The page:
The online magazine on the history and operation of vintage scale model trains in American OO gauge

Sunday, November 28, 2010

Lionel OO Gauge: A Cover Story in Classic Toy Trains

I recently noted that there had been a forum discussion wondering what year American OO was featured in Classic Toy Trains. Lionel OO gauge was the cover story of their September, 1993 issue, seen here.

It is a great introductory article with great photos in particular of most everything Lionel made. To cut right to the chase, if you are interested in Lionel OO you need this article and back issues of CTT are not particularly hard to purchase. There are probably little things that could be revised, but on the whole again the text is pretty solid (author John A. Grams makes reference to the two part TCA Quarterly series which I wrote with the late Ed Morlok that was published in their October, 1986 and April, 1987 issues, so he did his homework) and it put out the topic of American OO to a broader audience. And did I mention the great photos? It is a must have article for photos of great examples of Lionel OO. For more information on the Lionel OO line see also this article.

It would be wonderful to see American OO featured as a cover story again. The other recent cover story on OO (recent being a relative term) was “The OO Scale Saint Anne” which was featured in the May, 1979 issue of Railroad Model Craftsman, a cover story that I wrote about in this article. For me personally this was a very influential article, saying to me that I could make a go at model railroading in this scale. And here I am today.

As to this specific article, regular readers of American OO Today might note one flaw, the idea that it was "too little, too early." Nason had American OO in production by 1934 and Scale Craft was offering American OO gauge train sets in 1937, so in respects Lionel was not too early, they were playing catch up. They clearly wanted in on the scale  model market and thought OO the better bet than HO.

Not so many people are getting into OO these days and a part of it for sure is limited contact with the scale. At the most recent TCA meet that I could get to, the biggest annual one in Arizona, I only saw one American OO item, a lone, orphan Lionel tender. Only a well-read collector would even know what it was if they happened to notice it on the table priced at $65. I love though this short video on YouTube from the Milwaukee Trainfest in 2008 of a 1938 Lionel set in action, it gets the word out in a very real way. I have had ideas toward book drafts and have also several possible CTT or TCA type articles in mind, and I would encourage readers out there to think big too, like in the Milwaukee video. Of course I am biased; I got bit by the OO bug years ago and think it is great stuff, but it is up to all of us to keep spreading the word.

Friday, November 26, 2010

American OO in 1935 I: A Battle of Gauges, a Club Layout, and More Products on the Market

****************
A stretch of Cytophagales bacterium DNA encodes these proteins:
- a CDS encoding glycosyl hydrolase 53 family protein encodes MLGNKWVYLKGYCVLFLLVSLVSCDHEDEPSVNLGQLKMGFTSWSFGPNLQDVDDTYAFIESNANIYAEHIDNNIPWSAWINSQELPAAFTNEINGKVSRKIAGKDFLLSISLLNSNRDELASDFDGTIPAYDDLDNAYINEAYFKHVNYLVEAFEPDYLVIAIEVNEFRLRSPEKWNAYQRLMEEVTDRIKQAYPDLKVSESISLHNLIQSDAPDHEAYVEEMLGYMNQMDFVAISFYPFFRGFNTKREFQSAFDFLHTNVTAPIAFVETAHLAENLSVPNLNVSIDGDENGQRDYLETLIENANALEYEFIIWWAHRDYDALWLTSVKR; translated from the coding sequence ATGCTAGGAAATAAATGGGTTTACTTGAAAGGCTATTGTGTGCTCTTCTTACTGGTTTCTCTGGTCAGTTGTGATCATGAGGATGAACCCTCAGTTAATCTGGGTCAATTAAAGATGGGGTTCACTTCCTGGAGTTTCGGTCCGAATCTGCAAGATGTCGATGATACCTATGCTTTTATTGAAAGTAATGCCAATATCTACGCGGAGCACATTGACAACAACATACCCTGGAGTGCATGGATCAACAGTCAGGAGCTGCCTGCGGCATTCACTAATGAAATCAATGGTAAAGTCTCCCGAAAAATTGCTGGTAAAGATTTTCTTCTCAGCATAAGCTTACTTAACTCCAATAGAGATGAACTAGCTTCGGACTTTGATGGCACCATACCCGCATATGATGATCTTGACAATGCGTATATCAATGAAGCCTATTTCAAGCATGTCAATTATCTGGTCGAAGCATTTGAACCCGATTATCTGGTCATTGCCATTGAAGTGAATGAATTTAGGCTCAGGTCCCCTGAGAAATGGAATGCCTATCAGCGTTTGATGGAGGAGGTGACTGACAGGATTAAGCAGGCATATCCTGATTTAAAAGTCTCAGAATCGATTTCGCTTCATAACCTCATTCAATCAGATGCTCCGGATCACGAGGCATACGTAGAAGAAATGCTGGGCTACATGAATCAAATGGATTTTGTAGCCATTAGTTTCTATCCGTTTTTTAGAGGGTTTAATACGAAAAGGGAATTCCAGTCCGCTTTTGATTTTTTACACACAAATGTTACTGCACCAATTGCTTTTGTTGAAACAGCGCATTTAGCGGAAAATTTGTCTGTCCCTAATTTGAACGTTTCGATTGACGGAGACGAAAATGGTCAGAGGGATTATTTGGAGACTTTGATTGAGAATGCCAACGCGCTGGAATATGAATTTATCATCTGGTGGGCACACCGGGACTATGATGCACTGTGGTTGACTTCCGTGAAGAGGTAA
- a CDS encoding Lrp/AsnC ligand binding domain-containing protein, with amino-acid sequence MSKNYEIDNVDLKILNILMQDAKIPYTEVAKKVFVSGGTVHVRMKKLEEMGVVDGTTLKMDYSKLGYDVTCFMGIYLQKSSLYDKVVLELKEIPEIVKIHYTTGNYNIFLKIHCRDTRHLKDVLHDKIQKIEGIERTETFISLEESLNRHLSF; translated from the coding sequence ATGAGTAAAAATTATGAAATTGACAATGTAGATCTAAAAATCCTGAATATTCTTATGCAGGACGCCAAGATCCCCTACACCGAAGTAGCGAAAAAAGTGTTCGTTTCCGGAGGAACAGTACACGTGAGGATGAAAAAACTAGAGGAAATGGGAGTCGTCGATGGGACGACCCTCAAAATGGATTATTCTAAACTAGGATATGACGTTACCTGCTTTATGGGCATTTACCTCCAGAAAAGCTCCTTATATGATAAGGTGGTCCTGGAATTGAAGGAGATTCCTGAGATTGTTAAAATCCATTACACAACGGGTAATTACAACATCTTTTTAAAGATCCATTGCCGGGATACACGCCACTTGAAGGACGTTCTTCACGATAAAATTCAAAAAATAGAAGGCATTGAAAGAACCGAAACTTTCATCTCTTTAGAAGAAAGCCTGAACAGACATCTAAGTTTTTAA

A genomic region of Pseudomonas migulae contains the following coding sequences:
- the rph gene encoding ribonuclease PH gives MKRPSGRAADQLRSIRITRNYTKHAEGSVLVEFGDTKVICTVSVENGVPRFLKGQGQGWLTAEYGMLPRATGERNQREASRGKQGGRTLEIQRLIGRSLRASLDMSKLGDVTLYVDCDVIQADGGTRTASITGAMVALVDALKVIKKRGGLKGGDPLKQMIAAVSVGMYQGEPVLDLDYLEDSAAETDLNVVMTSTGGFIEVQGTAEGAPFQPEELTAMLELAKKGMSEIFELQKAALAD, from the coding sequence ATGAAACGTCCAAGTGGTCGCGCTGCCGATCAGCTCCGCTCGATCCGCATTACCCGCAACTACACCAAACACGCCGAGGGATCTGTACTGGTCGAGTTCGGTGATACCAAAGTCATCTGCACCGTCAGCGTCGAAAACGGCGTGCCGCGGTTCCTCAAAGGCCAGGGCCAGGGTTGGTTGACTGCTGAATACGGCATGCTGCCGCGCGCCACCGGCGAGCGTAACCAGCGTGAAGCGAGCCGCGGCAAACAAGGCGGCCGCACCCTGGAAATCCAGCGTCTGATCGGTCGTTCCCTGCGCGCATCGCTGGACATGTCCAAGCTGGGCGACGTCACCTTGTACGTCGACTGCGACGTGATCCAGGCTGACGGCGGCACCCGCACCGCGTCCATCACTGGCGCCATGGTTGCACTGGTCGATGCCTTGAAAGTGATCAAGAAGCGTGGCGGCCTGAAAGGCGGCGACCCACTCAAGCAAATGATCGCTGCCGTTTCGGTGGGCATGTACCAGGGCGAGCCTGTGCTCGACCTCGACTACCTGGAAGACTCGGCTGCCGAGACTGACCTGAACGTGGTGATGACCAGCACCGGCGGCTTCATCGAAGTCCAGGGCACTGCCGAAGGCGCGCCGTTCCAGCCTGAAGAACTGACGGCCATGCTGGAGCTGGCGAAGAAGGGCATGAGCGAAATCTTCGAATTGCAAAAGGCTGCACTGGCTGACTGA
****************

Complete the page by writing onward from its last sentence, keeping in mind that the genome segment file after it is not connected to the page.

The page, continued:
A first headline for 1935 is interest is rising in small scale model trains. I don’t quite have a complete view of the year in publications (I have only half of the issues of The Model Railroader) but I do have enough to paint the general picture of things pretty clearly.

The January issue of The Model Railroader is one that really helps set the context of the time. The opening editorial is on the topic of "Smaller Gauges Gaining in Popularity." There we read,
The smaller gauges, OO and HO, are rapidly growing in popularity, and nearly half the letters we receive concern them. Material on construction for these gauges has been sadly lacking, and we are trying to fill this lack, while at the same time not neglecting the more established gauges.
The possibility which OO and HO offer of realistic railroading in one-fourth the space it would require to do the same thing in O gauge is the chief advantage. But most model railroaders are discouraged before they start by what would seem to be difficulties of building to such small scales....
Difficulty is encountered, if we are to judge by the questions asked us, in choosing between HO and OO....
The difference between the two gauges and scales in this country seems, so far, to be not only in size but in methods. We can't see any reason why the same methods should not be applicable to both. The HO gaugers use largely those easily workable materials, cardboard and balsa wood, and build up their stock. O gauge methods have been transplanted to OO with nearly the same variety of parts and kits available.
For OO the standard series wound motors of the Mantua Co., Woodbury Heights, N. J., are the favorite. They can be used on A.C. or D.C., 6 volt, and control is left nearly the same as the standard O gauge practice. Most HO gaugers are using English drive units, which have permanent magnet fields and run only on D.C.
The editorial continues with names of manufacturers and such but the the central text on the topic starts a few pages later in the article "OO or HO Gauge -- Which?" The case for OO is made by a name familiar to American OO enthusiasts today, H. T. Nieter, which he summarized at the conclusion of his section as follows: